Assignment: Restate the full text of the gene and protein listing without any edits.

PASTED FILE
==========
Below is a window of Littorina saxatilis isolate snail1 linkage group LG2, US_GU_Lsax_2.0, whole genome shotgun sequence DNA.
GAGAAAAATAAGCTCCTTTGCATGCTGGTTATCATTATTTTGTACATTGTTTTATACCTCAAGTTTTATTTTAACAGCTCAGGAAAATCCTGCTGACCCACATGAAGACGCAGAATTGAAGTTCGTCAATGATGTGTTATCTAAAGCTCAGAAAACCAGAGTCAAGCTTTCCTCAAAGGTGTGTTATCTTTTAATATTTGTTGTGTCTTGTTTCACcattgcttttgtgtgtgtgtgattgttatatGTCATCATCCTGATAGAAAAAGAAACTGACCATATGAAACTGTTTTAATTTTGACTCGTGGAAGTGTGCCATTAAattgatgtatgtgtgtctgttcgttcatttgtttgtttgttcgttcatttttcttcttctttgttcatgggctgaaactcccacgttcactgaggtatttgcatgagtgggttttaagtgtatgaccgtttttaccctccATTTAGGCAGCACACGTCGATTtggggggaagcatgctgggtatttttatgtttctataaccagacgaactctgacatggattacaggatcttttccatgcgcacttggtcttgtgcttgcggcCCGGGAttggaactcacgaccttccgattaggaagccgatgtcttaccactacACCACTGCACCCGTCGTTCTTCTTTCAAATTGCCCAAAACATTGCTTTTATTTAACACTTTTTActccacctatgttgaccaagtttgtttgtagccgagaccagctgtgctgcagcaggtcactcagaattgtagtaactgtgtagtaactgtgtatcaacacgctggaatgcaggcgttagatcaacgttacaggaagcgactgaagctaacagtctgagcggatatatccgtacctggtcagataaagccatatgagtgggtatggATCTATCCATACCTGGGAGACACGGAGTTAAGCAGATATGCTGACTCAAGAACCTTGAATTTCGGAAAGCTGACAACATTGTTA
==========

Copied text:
Below is a window of Littorina saxatilis isolate snail1 linkage group LG2, US_GU_Lsax_2.0, whole genome shotgun sequence DNA.
GAGAAAAATAAGCTCCTTTGCATGCTGGTTATCATTATTTTGTACATTGTTTTATACCTCAAGTTTTATTTTAACAGCTCAGGAAAATCCTGCTGACCCACATGAAGACGCAGAATTGAAGTTCGTCAATGATGTGTTATCTAAAGCTCAGAAAACCAGAGTCAAGCTTTCCTCAAAGGTGTGTTATCTTTTAATATTTGTTGTGTCTTGTTTCACcattgcttttgtgtgtgtgtgattgttatatGTCATCATCCTGATAGAAAAAGAAACTGACCATATGAAACTGTTTTAATTTTGACTCGTGGAAGTGTGCCATTAAattgatgtatgtgtgtctgttcgttcatttgtttgtttgttcgttcatttttcttcttctttgttcatgggctgaaactcccacgttcactgaggtatttgcatgagtgggttttaagtgtatgaccgtttttaccctccATTTAGGCAGCACACGTCGATTtggggggaagcatgctgggtatttttatgtttctataaccagacgaactctgacatggattacaggatcttttccatgcgcacttggtcttgtgcttgcggcCCGGGAttggaactcacgaccttccgattaggaagccgatgtcttaccactacACCACTGCACCCGTCGTTCTTCTTTCAAATTGCCCAAAACATTGCTTTTATTTAACACTTTTTActccacctatgttgaccaagtttgtttgtagccgagaccagctgtgctgcagcaggtcactcagaattgtagtaactgtgtagtaactgtgtatcaacacgctggaatgcaggcgttagatcaacgttacaggaagcgactgaagctaacagtctgagcggatatatccgtacctggtcagataaagccatatgagtgggtatggATCTATCCATACCTGGGAGACACGGAGTTAAGCAGATATGCTGACTCAAGAACCTTGAATTTCGGAAAGCTGACAACATTGTTA